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trparky
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reply to koitsu

Re: Is on-board RealTek audio really that bad?

And it's confirmed by a staff member at MalwareBytes that Web Site Blocking does indeed cause these audio issues when combined with specific hardware combinations.

I have to admit that this has got to be one of the most exhausting and lengthy troubleshooting experiences I've ever had to deal with.
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trparky
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Now this is what I like to see...



trparky
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My guess is that because whatever is in MalwareBytes' Web Site Blocking calls for a DPC that takes longer than it should, it causes the processor to spend more than it should on a single task. At least, that's what I seem to understand. DPCs, or Deferred Procedure Calls are rather technical.

Because of the nature of audio and the fact that it requires near real-time processing, anything that can cause the CPU to lock itself up doing something else will cause an audible audio dropout.
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Cthen

join:2004-08-01
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said by trparky:

My guess is that because whatever is in MalwareBytes' Web Site Blocking calls for a DPC that takes longer than it should, it causes the processor to spend more than it should on a single task. At least, that's what I seem to understand. DPCs, or Deferred Procedure Calls are rather technical.

Because of the nature of audio and the fact that it requires near real-time processing, anything that can cause the CPU to lock itself up doing something else will cause an audible audio dropout.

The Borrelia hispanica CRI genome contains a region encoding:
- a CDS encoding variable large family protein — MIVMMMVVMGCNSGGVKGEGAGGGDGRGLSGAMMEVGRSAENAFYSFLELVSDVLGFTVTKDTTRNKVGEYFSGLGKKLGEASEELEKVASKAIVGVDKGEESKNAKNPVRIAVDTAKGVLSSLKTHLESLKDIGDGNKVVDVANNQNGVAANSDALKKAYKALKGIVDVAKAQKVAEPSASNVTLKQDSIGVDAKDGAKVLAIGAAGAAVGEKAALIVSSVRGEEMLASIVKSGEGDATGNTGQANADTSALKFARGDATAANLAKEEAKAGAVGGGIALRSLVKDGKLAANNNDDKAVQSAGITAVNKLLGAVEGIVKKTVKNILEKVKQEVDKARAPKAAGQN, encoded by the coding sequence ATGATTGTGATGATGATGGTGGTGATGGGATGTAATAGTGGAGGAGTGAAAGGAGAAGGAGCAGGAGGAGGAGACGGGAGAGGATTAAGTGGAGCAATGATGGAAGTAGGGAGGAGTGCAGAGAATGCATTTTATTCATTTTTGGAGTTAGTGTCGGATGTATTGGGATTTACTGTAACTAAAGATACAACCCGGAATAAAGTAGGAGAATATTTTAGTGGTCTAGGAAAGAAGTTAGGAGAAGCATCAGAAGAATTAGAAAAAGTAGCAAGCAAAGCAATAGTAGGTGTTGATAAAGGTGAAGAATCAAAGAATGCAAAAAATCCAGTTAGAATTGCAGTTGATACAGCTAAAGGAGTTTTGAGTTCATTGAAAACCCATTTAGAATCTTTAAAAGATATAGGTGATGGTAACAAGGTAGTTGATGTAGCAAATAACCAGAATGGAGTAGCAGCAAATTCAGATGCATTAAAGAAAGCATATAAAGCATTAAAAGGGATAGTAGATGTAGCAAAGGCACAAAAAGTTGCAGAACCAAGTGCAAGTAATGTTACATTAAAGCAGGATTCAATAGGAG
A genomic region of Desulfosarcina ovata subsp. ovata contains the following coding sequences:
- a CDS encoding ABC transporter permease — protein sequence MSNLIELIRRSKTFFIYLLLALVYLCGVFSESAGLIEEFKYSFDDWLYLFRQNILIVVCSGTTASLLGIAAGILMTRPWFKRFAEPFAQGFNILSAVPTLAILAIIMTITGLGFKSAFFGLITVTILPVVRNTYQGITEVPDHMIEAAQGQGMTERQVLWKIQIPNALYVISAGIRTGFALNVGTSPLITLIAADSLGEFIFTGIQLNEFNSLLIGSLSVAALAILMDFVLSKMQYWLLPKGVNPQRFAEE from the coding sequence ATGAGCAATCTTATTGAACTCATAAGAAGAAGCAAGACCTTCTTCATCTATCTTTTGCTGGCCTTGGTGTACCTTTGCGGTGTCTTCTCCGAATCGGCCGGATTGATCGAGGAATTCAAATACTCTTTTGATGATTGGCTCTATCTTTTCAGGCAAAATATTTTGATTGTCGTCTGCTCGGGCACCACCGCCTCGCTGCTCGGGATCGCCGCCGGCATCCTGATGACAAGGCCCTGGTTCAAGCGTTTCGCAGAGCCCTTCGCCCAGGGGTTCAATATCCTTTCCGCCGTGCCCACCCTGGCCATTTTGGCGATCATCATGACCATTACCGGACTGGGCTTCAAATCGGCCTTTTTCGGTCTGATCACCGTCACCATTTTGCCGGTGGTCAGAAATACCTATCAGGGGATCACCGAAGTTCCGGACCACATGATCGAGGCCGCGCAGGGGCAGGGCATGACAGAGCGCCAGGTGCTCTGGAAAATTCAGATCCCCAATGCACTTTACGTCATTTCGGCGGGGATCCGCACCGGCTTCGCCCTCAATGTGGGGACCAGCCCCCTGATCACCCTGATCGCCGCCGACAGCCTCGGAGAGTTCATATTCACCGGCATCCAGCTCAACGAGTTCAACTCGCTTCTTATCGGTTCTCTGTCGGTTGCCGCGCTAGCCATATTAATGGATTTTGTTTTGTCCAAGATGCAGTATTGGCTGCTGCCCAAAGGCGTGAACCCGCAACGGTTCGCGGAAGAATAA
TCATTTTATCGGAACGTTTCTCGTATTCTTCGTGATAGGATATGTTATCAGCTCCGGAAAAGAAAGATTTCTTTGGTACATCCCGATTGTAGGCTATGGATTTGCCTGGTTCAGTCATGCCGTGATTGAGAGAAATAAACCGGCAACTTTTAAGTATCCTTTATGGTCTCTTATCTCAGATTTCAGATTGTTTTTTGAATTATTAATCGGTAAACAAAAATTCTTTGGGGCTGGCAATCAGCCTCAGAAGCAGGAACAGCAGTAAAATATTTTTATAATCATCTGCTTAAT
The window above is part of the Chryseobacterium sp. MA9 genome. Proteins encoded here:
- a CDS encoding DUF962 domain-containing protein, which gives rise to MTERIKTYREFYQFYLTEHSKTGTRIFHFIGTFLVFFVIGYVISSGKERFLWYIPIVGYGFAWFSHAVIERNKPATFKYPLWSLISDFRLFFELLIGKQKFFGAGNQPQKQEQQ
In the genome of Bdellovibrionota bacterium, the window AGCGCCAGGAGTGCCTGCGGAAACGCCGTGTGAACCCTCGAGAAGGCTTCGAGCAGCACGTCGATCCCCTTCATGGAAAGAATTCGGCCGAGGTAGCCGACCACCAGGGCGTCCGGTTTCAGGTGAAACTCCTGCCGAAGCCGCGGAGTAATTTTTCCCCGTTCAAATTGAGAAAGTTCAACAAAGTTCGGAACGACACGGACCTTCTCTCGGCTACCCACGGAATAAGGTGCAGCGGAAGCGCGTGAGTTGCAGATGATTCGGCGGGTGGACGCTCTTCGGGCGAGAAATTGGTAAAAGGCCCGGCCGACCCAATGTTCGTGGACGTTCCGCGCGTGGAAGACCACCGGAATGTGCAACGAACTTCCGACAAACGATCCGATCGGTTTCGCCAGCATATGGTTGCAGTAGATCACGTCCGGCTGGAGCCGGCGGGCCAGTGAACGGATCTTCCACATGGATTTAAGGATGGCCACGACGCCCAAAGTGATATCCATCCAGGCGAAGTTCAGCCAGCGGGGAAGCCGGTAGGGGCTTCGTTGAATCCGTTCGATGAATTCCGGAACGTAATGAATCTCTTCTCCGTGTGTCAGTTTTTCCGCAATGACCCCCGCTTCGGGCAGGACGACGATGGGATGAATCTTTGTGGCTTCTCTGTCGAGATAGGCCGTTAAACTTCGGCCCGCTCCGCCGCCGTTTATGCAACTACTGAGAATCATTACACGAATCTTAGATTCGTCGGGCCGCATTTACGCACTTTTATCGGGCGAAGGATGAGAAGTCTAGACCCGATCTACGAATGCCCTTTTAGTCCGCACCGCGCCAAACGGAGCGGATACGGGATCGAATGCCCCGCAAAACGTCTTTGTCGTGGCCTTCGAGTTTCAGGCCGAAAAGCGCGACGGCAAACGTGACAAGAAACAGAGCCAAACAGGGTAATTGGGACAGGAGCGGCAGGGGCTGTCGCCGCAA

Now back to the original subject.

That is really why a lot of gamers, audiophiles, enthusiasts, etc prefer a real sound card over onboard audio (including myself). Most times (but not in all cases) onboard audio will use your processor rather than being able to support it's own functions.
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"I like to refer to myself as an Adult Film Efficienato." - Stuart Bondek


trparky
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For the average user that listens to occasional music with a decent pair of headphones, would getting a dedicated sound card be even worth it?
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Tom
Boycott AT&T uVerse! | Tom's Android Blog

sk1939
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said by trparky:

For the average user that listens to occasional music with a decent pair of headphones, would getting a dedicated sound card be even worth it?

Frankly, not really. Some might be able to tell the difference, but it also depends on your source material. If what you usually listen to is streaming radio or 160k MP3s, the it really dosen't matter.

Tristan

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said by sk1939:

said by trparky:

For the average user that listens to occasional music with a decent pair of headphones, would getting a dedicated sound card be even worth it?

Frankly, not really. Some might be able to tell the difference, but it also depends on your source material. If what you usually listen to is streaming radio or 160k MP3s, the it really dosen't matter.

My answer would be... depends on whether you can hear the system noise in your headphones.

I can hear higher frequencies than the average person, and system noise bugs the hell out of me. Putting the speakers an inch away from my ear drum is just going to make the system sound that much more audible.

I'm 40, so technically my high frequency response should be dropping off soon. The younger you are, the higher the frequency you can hear, in general.